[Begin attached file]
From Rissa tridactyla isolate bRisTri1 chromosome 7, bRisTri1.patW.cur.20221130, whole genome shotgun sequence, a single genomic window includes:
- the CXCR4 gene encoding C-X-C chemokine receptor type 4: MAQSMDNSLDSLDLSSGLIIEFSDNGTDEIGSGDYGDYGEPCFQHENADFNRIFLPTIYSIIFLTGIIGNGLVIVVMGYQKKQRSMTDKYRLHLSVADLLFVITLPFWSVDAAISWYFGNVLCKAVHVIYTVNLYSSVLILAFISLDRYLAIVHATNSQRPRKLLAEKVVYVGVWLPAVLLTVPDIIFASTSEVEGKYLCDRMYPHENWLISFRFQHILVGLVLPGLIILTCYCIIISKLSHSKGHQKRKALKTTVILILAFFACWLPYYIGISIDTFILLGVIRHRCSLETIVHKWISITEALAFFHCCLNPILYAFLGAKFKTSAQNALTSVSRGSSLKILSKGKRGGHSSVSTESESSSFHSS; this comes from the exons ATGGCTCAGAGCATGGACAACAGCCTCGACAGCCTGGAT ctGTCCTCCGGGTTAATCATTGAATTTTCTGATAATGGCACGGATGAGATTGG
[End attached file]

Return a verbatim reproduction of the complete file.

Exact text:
From Rissa tridactyla isolate bRisTri1 chromosome 7, bRisTri1.patW.cur.20221130, whole genome shotgun sequence, a single genomic window includes:
- the CXCR4 gene encoding C-X-C chemokine receptor type 4: MAQSMDNSLDSLDLSSGLIIEFSDNGTDEIGSGDYGDYGEPCFQHENADFNRIFLPTIYSIIFLTGIIGNGLVIVVMGYQKKQRSMTDKYRLHLSVADLLFVITLPFWSVDAAISWYFGNVLCKAVHVIYTVNLYSSVLILAFISLDRYLAIVHATNSQRPRKLLAEKVVYVGVWLPAVLLTVPDIIFASTSEVEGKYLCDRMYPHENWLISFRFQHILVGLVLPGLIILTCYCIIISKLSHSKGHQKRKALKTTVILILAFFACWLPYYIGISIDTFILLGVIRHRCSLETIVHKWISITEALAFFHCCLNPILYAFLGAKFKTSAQNALTSVSRGSSLKILSKGKRGGHSSVSTESESSSFHSS; this comes from the exons ATGGCTCAGAGCATGGACAACAGCCTCGACAGCCTGGAT ctGTCCTCCGGGTTAATCATTGAATTTTCTGATAATGGCACGGATGAGATTGG